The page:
Ohio Assembly Wants to Thwart ResponsibleOhio Monopoly
In Ohio, a handful of marijuana legalization groups are scrambling to get their competing voter initiatives on the ballot for 2016. ResponsibleOhio is the most notable of these groups and has drawn heavy criticism from both sides of the debate for seeking to establish a grower monopoly in the state.
In response to the criticism, lawmakers have introduced a measure which, if passed, would thwart ResponsibleOhio’s would-be marijuana monopoly.
Introduced by Reps. Mike Curtin and Ryan Smith, the proposed measure would place a voter initiative on the ballot for 2016 that would “prohibit an initiated constitutional amendment that would grant a monopoly or special economic interest, privilege, benefit, right, or license.”
In short, it would nullify the provision in ResponsibleOhio’s voter initiated constitutional amendment that would only allow 10 marijuana growers to be licensed in the state. The proposed measure has support from both the House and Senate leadership, and has a solid chance of passing in the Ohio Assembly and getting on the 2016 ballot.
Typically, when two competing ballot initiatives are approved by voters, the one with the most votes is the one that becomes law. However, lawmakers plan on exploiting a clever loophole in order to supersede ResponsibleOhio’s amendment.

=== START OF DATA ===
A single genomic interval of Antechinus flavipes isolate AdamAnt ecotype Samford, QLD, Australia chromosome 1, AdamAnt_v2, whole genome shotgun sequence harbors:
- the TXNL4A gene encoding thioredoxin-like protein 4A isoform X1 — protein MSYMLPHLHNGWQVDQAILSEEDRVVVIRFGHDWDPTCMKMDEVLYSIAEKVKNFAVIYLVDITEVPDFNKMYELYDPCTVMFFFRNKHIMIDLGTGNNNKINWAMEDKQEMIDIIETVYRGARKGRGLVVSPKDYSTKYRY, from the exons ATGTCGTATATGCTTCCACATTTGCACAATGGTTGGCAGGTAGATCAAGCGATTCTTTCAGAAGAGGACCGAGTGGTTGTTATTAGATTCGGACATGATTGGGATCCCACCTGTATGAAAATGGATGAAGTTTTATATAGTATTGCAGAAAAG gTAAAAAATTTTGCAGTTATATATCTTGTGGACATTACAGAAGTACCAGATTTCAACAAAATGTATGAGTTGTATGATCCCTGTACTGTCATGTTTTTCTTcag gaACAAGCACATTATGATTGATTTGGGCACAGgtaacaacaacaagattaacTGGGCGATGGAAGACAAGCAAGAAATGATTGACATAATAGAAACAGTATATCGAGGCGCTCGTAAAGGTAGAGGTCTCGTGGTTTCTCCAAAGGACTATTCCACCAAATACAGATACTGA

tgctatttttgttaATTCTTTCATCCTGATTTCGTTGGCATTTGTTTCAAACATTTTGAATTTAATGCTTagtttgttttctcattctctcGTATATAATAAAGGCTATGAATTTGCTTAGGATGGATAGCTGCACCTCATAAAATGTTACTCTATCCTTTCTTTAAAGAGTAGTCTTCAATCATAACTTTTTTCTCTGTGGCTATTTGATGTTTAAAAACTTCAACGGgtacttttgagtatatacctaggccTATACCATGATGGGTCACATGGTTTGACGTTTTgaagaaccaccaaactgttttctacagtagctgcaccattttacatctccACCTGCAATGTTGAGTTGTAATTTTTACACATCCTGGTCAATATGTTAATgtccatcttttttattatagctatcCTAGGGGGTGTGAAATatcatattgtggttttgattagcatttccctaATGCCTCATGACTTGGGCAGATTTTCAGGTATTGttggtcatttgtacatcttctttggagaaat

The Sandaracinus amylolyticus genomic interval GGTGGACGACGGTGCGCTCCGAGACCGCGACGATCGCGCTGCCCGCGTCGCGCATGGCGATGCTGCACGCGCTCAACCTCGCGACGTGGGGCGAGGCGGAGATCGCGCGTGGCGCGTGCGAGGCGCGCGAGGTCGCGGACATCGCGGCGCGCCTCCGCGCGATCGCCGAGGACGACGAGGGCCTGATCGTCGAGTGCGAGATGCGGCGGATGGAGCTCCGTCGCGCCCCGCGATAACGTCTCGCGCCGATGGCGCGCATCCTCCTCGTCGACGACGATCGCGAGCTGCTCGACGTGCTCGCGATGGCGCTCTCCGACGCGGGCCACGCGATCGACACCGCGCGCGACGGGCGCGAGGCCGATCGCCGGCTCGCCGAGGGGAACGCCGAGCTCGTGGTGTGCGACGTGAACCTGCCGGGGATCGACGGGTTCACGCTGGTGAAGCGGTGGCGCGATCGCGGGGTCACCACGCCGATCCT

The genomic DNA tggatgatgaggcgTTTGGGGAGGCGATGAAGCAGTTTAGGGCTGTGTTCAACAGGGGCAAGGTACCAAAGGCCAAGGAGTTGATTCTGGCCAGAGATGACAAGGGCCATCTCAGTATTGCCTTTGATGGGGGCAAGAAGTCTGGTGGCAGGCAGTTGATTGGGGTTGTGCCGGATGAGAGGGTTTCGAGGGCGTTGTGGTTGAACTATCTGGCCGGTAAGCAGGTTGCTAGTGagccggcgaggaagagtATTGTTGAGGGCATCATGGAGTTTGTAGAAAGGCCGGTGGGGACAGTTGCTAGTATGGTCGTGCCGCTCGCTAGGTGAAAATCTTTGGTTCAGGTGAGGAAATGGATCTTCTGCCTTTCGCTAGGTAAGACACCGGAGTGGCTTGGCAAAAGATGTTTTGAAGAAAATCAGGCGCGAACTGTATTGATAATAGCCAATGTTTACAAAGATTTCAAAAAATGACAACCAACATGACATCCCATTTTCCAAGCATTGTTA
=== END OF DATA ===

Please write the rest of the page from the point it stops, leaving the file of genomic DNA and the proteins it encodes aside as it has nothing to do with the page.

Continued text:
The Ohio constitution stipulates that any citizen initiated petition must be implemented within 30 days of passage. However, there is no mention of such a time frame for initiatives introduced by the state Assembly, which means it could go into effect immediately, beating ResponsibleOhio to the punch.
According to The Toledo Blade, the General Assembly plans on acting on the proposed measure by June 30. Understandably, ResponsibleOhio has not taken kindly to the legislature trying to sabotage its initiative.
“Lawmakers were obviously very calculated and strategic in writing their anti-voter amendment,” said ResponsibleOhio Executive Director Ian James in a statement. “We know politicians don’t want Ohioans to legalize marijuana … . This anti-voter amendment makes clear that if lawmakers had their way, they would trump the will of the people.”
When Curtain was asked about his motivation for the initiative, he said it had nothing to do with marijuana but rather protecting Ohio from monopolies. “For me the issue is not marijuana, it’s not legalization,” Curtain told Cleveland.com. “I would be in this fight if the commodity was bananas or tires or anything else.”
Presuming that ResponsibleOhio and the legislature both have their respective initiatives passed, it will be an interesting scenario to see played out. While there could be injunctions and lawsuits between both parties, it remains to be seen what this signifies for the industry.
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